We bought furniture and, in fact, everything from England in one large container. This not only kept us busy during the building time, but was also very practical for us, as you did not have to bring extra monies into Greece (remember the pink slips - keep all of them to show how you paid for the house). There was so much stuff it took three days for the container people to pack it up but it meant that when we did get it here (and through Customs who only wanted to know if we had got any guns, whisky or cigarettes and were not at all interested in my inventory which had taken weeks to compile in great detail!) all we had to do was unpack and start living. Forward planning is definitely the essence here.
The last thing we dealt with - and maybe we should have done it first, but the land was so awful we could never envisage being at the planting stage - was to organise the trees and the vines and flowers. The olive trees went in first to provide a breaker and ensure they would produce fruit as soon as possible, followed by rose bushes, which have been the most wonderful addition to a garden we could ever imagine. We brought them with us one day on the ferry with Babis who knew a good nursery (although it seemed to take hours to even find it) and was one of the best things we did. They grew so fast and abundantly and we now have the most wonderful blooms from as early as mid April until November. Now we have some fruit trees and a wonderful vegetable patch and herb garden, but these came later when we settled here three years ago. This is something you can't organise from afar, not even by telephone!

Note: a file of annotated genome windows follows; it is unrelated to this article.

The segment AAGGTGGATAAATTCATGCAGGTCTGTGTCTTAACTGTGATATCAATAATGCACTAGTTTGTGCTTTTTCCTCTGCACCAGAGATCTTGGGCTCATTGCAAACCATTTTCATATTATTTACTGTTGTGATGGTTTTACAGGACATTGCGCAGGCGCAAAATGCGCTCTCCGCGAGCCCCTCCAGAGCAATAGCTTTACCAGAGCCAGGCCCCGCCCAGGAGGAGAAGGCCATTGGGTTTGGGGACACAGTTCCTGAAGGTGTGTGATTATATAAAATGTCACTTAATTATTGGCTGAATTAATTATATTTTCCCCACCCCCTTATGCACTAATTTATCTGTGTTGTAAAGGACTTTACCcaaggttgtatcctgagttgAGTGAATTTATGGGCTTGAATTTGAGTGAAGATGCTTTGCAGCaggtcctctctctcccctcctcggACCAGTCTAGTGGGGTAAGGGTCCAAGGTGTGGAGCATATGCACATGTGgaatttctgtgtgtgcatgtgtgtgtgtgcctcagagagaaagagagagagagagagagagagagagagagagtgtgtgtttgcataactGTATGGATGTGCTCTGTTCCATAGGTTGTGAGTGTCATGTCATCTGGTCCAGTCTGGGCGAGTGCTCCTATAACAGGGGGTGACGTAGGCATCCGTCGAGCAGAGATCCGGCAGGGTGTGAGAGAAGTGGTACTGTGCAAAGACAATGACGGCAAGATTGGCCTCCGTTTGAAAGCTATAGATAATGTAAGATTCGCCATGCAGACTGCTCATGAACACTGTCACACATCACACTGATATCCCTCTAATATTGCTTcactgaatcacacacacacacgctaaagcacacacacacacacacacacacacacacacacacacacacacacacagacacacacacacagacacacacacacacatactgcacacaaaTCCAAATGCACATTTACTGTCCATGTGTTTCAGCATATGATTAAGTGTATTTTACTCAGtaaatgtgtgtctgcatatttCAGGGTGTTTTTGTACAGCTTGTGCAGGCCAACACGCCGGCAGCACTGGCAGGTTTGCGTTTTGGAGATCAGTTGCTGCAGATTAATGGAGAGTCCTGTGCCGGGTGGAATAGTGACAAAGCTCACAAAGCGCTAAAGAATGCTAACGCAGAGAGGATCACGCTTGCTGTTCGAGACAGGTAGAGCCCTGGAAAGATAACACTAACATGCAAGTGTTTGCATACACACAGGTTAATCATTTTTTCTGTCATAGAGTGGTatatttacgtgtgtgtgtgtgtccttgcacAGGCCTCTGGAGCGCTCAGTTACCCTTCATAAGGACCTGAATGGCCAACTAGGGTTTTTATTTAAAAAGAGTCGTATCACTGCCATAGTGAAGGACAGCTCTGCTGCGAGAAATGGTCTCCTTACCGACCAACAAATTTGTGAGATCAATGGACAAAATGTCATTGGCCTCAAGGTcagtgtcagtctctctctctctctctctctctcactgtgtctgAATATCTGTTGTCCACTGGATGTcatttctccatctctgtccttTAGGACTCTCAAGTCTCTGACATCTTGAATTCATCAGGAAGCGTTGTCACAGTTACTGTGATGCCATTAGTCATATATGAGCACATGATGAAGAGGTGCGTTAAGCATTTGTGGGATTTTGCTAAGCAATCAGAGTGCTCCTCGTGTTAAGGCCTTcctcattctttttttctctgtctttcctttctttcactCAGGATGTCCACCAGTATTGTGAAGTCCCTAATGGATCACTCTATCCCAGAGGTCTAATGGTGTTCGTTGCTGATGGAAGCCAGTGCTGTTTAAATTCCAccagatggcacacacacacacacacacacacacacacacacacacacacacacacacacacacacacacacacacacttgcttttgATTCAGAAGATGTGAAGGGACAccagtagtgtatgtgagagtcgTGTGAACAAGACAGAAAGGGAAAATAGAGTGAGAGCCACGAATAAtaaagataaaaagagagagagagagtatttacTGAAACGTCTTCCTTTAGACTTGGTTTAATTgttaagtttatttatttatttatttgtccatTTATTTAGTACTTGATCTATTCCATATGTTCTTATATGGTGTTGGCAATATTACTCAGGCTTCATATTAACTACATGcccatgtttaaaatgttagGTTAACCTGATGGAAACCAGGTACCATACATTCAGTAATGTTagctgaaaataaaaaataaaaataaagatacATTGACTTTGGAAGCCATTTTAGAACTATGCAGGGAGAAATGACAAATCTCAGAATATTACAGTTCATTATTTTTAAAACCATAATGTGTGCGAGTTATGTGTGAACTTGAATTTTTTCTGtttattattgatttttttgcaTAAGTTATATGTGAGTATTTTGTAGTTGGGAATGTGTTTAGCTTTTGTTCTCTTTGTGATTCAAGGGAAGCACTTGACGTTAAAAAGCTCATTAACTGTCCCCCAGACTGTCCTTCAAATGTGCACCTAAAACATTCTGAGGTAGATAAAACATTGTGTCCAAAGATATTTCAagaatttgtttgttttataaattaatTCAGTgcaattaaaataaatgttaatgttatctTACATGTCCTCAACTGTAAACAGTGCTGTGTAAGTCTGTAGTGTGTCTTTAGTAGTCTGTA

This article was a runner-up for the Paros Life-DIKEMES competition in May and won Jean one year's free subscription to Paros Life.